The wives both of the Captain prayer. Morning and evening and Lieutenant died, expressing to he worshipped God in his famihim their hope of salvation, and ly, reading at the same time a giving evidence that their hope portion of the sacred Scriptures, was not groundless ; and several and making such observations others, while Mr. S. was living, upon it as he thought would be closed their eyes in peace, and useful. He, preached four serjoyful expectation of eternal life.
mons every Lord's day, two to At length the time arrived the English, and two to the Inwhen he himself, was to be sum- dians, and in the summer season moned into the world of spirits. usually spent an hour with the In his sickness he was frequently latter after the common services, visited by the Indians, and he instructing and warning and extook every opportunity to enforce horting them in the most familupon them the
instructions iar manner. Besides this, during which he had given them, charg. the week he kept his eye upon ing them to live agreeably to the them, and continually endeavgospel, as they would meet him oured to promote the objects of at last in peace. So great was his mission. He was very caretheir affection for him, that they ful in the improvement of his assembled of their own accord, to time. He translated into the Insupplicate their Father in heav- dian language those parts of the en for the continuance of his Old Testament, which contain precious life.
an'account of the creation, of When he was asked, whether the fall of our first parents, of the grave excited any terror, he the calling of Abraham, of the replied, “ Death is no surprise dealings of God with the patrito me. My acquaintance with archs and children of Israel, and the blessed world, to which those which relate to the coming I hope I am now hastening, of Christ, and the whole of the through the mercy of God in New Testament, excepting the Christ, is not now to commence. Revelation. This was a work, I can trust him, in whom I have which cost him much labour, and believed, and long ago placed my the reading of it to the Indians, as everlasting dependence upon.” their language abounded in gut--On being reminded that his work turals, was extremely fatiguing. was well done, “I can call my- Mr. Sergeant was just, kind self,” he answered, “ most un- and benevolent; compassionate profitable servant, and say, God to the afflicted, liberal to the be merciful to me a sinner.” poor, friendly to his enemies, Vol. II, No. 10.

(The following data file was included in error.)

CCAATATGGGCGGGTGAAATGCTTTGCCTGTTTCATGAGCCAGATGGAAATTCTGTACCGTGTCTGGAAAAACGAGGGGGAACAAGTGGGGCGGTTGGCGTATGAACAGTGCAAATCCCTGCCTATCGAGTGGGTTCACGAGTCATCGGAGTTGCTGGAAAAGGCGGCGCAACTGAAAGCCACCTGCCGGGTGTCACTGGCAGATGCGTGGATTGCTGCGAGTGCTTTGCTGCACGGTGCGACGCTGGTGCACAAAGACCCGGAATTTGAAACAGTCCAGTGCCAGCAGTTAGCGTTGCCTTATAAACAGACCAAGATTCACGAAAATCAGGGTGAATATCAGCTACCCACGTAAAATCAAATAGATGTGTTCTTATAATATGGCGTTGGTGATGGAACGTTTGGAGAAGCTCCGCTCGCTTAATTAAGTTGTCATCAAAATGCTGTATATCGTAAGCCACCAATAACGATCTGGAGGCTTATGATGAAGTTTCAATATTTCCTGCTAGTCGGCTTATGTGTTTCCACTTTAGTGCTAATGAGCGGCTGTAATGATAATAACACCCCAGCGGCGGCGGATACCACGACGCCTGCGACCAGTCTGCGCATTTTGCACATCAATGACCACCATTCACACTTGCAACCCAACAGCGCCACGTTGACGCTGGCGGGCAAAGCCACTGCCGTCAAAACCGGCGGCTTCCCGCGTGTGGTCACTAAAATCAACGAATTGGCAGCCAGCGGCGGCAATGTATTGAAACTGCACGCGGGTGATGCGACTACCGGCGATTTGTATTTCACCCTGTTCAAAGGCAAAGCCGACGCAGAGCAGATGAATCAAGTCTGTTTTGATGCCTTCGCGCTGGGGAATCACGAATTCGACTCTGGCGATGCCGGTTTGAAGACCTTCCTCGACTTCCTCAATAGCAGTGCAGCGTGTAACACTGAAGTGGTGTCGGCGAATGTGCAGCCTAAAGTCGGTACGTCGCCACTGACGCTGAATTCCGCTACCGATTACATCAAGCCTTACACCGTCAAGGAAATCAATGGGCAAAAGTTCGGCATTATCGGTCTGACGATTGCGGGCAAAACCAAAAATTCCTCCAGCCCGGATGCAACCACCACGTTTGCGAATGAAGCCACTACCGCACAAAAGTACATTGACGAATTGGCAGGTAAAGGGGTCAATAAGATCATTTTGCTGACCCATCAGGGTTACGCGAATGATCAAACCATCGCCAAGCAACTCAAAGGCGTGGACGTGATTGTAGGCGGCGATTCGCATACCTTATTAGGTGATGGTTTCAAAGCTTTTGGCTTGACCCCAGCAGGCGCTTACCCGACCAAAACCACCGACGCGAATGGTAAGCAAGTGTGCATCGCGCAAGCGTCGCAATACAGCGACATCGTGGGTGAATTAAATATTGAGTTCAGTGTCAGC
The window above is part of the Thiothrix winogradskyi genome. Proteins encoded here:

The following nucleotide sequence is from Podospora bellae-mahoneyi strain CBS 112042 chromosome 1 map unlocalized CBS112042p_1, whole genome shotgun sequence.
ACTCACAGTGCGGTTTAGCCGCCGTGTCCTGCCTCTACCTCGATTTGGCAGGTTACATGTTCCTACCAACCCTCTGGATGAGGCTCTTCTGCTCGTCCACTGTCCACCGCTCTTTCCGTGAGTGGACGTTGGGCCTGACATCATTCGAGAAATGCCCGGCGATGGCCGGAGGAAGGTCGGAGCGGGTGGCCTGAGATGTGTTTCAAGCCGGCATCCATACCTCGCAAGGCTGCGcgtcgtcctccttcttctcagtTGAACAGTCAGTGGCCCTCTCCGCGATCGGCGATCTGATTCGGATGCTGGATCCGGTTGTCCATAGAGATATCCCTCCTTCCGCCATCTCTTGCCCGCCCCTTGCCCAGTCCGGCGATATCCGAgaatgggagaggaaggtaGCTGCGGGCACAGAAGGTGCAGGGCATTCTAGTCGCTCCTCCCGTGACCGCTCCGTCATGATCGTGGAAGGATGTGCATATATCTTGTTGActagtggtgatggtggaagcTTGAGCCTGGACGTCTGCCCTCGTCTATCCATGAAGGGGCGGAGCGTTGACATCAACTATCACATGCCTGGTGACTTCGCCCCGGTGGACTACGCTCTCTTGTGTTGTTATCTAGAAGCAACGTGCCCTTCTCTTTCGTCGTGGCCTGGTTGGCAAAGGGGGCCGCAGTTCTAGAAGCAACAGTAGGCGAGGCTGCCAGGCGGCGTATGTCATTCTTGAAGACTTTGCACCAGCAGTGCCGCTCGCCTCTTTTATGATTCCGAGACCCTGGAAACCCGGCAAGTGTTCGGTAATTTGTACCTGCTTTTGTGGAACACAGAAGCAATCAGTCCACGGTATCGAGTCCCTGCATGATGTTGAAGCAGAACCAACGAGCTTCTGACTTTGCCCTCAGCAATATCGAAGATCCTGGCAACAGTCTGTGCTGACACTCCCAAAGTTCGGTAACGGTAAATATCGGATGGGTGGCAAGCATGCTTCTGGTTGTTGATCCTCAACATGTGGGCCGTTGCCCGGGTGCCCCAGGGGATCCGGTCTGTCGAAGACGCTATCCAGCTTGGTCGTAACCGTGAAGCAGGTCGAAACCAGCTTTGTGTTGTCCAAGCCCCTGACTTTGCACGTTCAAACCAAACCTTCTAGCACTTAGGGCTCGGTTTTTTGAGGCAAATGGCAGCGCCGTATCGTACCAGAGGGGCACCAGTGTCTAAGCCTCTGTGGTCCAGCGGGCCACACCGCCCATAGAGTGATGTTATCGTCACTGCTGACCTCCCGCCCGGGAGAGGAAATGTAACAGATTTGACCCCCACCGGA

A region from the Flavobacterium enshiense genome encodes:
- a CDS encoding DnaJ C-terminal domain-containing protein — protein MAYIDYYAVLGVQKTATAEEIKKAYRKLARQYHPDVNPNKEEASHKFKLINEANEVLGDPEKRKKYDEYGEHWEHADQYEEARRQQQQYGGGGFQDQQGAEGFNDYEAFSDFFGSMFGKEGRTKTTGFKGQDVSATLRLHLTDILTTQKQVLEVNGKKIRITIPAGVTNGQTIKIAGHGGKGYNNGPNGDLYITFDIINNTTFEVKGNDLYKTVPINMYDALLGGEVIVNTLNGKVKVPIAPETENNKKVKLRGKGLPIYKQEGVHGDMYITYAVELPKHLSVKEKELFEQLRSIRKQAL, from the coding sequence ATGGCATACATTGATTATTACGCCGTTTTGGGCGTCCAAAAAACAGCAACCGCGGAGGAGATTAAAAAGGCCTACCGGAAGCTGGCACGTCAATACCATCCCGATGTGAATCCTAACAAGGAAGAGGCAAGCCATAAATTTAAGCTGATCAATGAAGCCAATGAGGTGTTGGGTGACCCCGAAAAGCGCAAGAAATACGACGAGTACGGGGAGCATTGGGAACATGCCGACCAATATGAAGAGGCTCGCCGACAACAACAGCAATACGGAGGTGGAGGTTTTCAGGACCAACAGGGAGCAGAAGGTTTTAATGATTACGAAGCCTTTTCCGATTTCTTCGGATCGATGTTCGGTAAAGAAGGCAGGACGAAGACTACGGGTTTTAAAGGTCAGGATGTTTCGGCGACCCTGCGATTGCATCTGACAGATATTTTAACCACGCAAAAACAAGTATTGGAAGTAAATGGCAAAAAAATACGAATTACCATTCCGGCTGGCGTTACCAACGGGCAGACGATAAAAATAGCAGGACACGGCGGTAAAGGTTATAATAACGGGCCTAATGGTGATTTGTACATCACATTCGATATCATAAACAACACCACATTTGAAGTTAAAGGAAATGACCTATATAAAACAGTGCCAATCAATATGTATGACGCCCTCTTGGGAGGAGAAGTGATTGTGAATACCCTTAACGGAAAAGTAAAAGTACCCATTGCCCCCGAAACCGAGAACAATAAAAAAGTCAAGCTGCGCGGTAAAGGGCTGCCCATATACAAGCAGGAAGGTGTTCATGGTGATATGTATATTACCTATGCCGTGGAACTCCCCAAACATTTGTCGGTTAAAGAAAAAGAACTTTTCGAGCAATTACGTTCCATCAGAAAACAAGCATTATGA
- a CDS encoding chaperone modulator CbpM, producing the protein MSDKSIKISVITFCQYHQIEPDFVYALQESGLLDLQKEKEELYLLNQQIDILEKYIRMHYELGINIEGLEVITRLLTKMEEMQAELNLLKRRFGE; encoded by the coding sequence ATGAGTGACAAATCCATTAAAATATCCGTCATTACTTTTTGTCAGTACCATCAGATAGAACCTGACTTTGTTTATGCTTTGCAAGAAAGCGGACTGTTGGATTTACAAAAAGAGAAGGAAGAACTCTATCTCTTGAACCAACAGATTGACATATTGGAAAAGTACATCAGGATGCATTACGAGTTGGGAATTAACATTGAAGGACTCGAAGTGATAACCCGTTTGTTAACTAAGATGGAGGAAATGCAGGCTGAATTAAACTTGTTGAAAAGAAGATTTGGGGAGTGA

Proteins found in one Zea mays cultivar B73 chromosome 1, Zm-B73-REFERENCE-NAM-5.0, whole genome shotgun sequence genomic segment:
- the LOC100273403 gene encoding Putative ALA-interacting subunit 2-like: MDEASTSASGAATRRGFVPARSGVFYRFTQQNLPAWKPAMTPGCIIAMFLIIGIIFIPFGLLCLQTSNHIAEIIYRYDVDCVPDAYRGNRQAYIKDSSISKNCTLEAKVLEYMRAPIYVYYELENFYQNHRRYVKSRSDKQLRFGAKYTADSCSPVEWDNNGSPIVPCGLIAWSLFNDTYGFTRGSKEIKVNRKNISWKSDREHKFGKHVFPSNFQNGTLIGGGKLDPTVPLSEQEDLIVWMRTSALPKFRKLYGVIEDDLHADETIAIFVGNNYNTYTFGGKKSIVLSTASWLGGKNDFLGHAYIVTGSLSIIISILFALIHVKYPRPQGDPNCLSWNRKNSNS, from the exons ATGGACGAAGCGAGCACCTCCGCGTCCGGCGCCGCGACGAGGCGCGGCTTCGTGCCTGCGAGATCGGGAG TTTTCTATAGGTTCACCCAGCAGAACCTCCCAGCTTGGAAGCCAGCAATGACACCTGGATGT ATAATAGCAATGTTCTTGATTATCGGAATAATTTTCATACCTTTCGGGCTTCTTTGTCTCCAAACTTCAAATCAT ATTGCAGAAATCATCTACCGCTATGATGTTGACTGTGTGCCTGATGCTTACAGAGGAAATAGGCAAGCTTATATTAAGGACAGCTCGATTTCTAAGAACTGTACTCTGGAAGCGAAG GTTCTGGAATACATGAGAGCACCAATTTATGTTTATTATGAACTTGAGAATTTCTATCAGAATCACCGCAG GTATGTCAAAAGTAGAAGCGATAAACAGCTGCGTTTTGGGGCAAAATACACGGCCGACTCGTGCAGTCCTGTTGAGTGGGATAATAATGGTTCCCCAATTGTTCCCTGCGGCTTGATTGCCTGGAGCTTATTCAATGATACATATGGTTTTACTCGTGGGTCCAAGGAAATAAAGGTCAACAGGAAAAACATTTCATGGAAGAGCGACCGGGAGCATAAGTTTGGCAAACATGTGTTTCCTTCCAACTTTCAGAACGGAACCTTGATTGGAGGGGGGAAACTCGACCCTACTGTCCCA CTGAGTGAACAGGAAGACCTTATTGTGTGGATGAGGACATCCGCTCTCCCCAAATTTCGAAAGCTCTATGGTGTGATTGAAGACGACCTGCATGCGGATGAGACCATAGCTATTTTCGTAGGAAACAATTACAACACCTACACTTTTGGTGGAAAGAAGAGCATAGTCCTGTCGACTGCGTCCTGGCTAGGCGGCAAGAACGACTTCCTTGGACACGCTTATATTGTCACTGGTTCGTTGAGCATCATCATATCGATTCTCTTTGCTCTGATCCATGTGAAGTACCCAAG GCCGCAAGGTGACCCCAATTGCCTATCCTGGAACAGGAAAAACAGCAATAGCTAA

and anxious to save the sinner The reader, who with a befrom death. He was careful not nevolent joy has seen the gospel to speak evil of any one. No en- conveyed to the Indians at Houvious or unkind word fell from satonic, will naturally desire to his lips, and no resentment was know what has been the state of excited by the injuries he re- that tribe since the death of Mr. ceived. His cheerfulness did Sergeant.
Sergeant. The Rev. Jonathan not degenerate into merriment, Edwards succeeded him as misnor his seriousness into melan- sionary at Stockbridge. Anumcholy ; but he seemed always to ber of years after his death the have the quiet possession of whole tribe emigrated to New himself.
Stockbridge, near Oneida, in the Such is the representation, state of New-York, where they which is given us of the Rev. now live under the pastoral care Mr. Sergeant. Many traits of the Rev. John Sergeant, a might be added to this portrait, worthy son of the excellent man, but those who wish for more mi- a sketch of whose life and labours. nute accounts are referred to the has thus been given. pamphlet already mentioned..
ence of outward means and inward agency, he may take pos